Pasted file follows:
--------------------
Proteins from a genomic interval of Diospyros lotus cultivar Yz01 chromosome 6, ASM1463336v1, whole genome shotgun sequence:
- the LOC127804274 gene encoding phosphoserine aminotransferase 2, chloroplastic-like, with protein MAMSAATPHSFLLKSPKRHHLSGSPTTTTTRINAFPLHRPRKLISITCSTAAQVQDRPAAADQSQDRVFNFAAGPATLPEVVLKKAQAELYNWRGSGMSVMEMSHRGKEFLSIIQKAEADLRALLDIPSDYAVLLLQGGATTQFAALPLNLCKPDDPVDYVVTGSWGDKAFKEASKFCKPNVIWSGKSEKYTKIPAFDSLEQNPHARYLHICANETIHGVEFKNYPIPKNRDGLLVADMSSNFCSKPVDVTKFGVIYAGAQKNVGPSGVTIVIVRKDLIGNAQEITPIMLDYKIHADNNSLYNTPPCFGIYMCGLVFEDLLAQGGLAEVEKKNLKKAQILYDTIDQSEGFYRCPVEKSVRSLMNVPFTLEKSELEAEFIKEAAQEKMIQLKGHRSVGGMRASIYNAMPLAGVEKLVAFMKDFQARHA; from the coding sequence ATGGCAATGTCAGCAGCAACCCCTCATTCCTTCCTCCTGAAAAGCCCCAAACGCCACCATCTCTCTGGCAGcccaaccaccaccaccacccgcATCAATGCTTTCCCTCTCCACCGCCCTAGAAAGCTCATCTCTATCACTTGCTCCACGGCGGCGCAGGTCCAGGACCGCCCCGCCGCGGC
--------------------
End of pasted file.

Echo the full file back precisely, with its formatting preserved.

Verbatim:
Proteins from a genomic interval of Diospyros lotus cultivar Yz01 chromosome 6, ASM1463336v1, whole genome shotgun sequence:
- the LOC127804274 gene encoding phosphoserine aminotransferase 2, chloroplastic-like, with protein MAMSAATPHSFLLKSPKRHHLSGSPTTTTTRINAFPLHRPRKLISITCSTAAQVQDRPAAADQSQDRVFNFAAGPATLPEVVLKKAQAELYNWRGSGMSVMEMSHRGKEFLSIIQKAEADLRALLDIPSDYAVLLLQGGATTQFAALPLNLCKPDDPVDYVVTGSWGDKAFKEASKFCKPNVIWSGKSEKYTKIPAFDSLEQNPHARYLHICANETIHGVEFKNYPIPKNRDGLLVADMSSNFCSKPVDVTKFGVIYAGAQKNVGPSGVTIVIVRKDLIGNAQEITPIMLDYKIHADNNSLYNTPPCFGIYMCGLVFEDLLAQGGLAEVEKKNLKKAQILYDTIDQSEGFYRCPVEKSVRSLMNVPFTLEKSELEAEFIKEAAQEKMIQLKGHRSVGGMRASIYNAMPLAGVEKLVAFMKDFQARHA; from the coding sequence ATGGCAATGTCAGCAGCAACCCCTCATTCCTTCCTCCTGAAAAGCCCCAAACGCCACCATCTCTCTGGCAGcccaaccaccaccaccacccgcATCAATGCTTTCCCTCTCCACCGCCCTAGAAAGCTCATCTCTATCACTTGCTCCACGGCGGCGCAGGTCCAGGACCGCCCCGCCGCGGC